I was very proud of my knowledge of history, and sometimes I would tell Fandango all I knew about the Punic Wars, Alexander the Great, or the French Revolution. The old cowhand listened to me in silence, but seemed unimpressed. He thought all those things — wars, generals, foreign lands and people —were nothing more than invention on the part of some wily city folk. I confess that I found it easier to believe in Fandango’s tales than in my history books. For the old man knew the best yarns in the world: stories about ghosts, family feuds, wars, duels and all sorts of adventures. At sixteen he had seen his first war, and that was why he used to say, “Ever since I have been big enough to hold a gun, I’ve been fighting with the Castilians.” (A “Castilian ” was any of our Spanish-speaking neighbors across the border.)

Fandango could tell signs of rain in the smell of the wind or the look of the clouds. There was one side of the sky — the west — which he called the “rain maker,” because when the clouds darkened in that direction it was rain for sure. There was a saying Fandango used to repeat frequently in winter: “Frost on the mud, rain on the stud.” One day I asked: “Why ‘on the stud,’ Fandango?”

“To make it rhyme, son.”

It took me some time to realize that Fandango was an incorrigible joker. One day, when I asked him whether it was going to rain or not, the old gaúcho looked gravely at the sky, consulted the clouds and answered: “Sky with stony grain means wind or rain.” He paused briefly, gave his little dry laugh, and added: “. . .or something else again.”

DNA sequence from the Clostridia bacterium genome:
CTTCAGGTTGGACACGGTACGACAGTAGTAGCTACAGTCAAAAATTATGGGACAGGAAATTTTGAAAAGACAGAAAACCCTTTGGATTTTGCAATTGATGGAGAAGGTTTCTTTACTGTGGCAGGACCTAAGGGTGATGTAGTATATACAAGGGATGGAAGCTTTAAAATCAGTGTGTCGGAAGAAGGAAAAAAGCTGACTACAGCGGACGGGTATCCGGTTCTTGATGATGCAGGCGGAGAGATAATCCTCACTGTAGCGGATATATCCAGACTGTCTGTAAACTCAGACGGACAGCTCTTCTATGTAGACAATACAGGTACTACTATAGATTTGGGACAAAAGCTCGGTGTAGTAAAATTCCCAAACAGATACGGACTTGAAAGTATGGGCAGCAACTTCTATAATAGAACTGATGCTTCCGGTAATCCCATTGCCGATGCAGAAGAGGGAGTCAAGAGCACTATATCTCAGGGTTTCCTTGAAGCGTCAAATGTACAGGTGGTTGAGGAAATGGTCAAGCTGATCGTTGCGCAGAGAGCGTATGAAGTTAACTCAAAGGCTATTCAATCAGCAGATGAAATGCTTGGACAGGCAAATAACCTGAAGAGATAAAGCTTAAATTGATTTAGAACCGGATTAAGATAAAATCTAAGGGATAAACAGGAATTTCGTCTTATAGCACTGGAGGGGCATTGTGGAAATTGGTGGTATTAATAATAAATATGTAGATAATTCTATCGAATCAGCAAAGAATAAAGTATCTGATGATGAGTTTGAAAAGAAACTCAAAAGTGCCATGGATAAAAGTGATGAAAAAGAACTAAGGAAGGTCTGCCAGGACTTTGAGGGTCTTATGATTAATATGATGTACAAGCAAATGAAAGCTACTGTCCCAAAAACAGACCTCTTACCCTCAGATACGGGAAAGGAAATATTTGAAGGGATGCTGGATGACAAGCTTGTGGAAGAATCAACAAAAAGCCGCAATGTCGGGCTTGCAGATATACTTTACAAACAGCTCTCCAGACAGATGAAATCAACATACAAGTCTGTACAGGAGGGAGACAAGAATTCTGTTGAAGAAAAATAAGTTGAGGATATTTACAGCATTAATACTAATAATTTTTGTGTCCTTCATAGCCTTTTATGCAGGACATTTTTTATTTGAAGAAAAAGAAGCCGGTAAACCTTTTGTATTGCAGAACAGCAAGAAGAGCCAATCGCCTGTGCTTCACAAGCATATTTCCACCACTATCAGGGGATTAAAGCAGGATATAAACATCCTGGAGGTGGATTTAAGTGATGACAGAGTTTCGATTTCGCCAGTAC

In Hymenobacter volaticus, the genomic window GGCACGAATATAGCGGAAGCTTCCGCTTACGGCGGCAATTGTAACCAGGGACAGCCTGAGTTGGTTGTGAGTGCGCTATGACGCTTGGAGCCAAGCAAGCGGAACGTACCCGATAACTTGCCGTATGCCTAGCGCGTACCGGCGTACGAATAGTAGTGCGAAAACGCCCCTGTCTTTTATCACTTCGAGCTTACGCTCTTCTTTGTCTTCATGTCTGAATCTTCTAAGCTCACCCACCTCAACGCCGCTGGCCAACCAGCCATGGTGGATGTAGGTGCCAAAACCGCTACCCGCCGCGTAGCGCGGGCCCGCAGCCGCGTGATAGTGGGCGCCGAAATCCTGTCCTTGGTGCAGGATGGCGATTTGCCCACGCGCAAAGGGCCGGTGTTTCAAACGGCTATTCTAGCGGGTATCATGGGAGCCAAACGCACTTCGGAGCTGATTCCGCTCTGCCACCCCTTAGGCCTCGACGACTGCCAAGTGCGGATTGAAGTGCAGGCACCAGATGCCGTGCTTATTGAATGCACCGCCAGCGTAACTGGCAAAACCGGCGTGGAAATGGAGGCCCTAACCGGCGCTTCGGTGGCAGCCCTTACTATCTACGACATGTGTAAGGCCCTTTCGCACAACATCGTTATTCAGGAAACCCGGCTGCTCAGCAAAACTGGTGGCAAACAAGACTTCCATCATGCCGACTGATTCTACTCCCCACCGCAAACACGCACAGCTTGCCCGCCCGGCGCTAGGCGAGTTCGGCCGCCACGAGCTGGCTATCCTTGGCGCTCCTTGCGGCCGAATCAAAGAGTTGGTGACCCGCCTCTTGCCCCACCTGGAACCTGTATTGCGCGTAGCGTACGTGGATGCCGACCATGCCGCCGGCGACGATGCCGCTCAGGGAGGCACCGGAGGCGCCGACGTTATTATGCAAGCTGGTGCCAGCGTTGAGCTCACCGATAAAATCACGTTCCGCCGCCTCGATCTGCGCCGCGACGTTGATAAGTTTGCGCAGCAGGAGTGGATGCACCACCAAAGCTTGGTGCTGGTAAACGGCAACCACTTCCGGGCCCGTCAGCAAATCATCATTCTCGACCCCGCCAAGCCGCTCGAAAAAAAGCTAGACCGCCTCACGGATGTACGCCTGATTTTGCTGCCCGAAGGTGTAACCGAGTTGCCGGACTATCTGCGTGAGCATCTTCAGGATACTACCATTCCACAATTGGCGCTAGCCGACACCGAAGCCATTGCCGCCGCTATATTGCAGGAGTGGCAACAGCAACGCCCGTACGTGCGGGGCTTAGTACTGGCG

One day as we were going across the country in the heat of the sun, after a rodeo, feeling very thirsty, we hunted eagerly for a water hole. Presently Fandango reined in his horse and began to sniff deeply, smelling the wind. After some time he said: “There’s water nearby. Over that way.” We turned in the direction indicated and found water.

“How do you know these things?” I wondered.

“Well, I have been around for a long time, son.”

Fandango was a man of average height, his skin tanned to leather by the sun, his roguish little black eyes set deep in bony sockets, his mustache and beard snowy white, and his cheeks the color of a ripe guava. He had a voice like a splintered cane, very similar to a parrot’s squawk. He used to sum up his dislikes in a sentence that had become widely known: “Three things there are in life that make it very hard: old women, dark nights and a dog pack in the yard.”

He also liked to say that “a man’s woman, his rifle and his mount are not to be lent on any account.”

The cowboys were in the habit of drawing comparisons between horses and women. Fandango advised the ranch hands to marry girls they knew, if possible girls they had watched grow up. And he quoted a saying: “The filly for your eye is the one raised up nearby.” He would also warn: “A freckled woman and a horse that shies — watch out, brother, if you are wise.”

Many were the tales that Fandango told about himself. Once, when eighteen, he ended a dance with his knife. As the daughter of the house loudly refused to dance with him, he shouted: “You’re not the first mare that ever shied away from me.” A brother of the girl who was near him pulled his dagger. “The weather closed in,” Fandango used to tell. “First thing I did was kick over the lamp. From that point on we fought in the dark.”

One winter day after lunch Fandango sat enjoying the sun in the doorway of the ranch house. Someone approached him and said: “Basking in the sun like a lizard, eh, Fandango?”

“The sun’s the poor man’s poncho, partner,” replied the gaúcho.

He had also mysterious sayings, the meaning of which I could never penetrate: “A big stone makes a shadow, but the shadow has no weight.”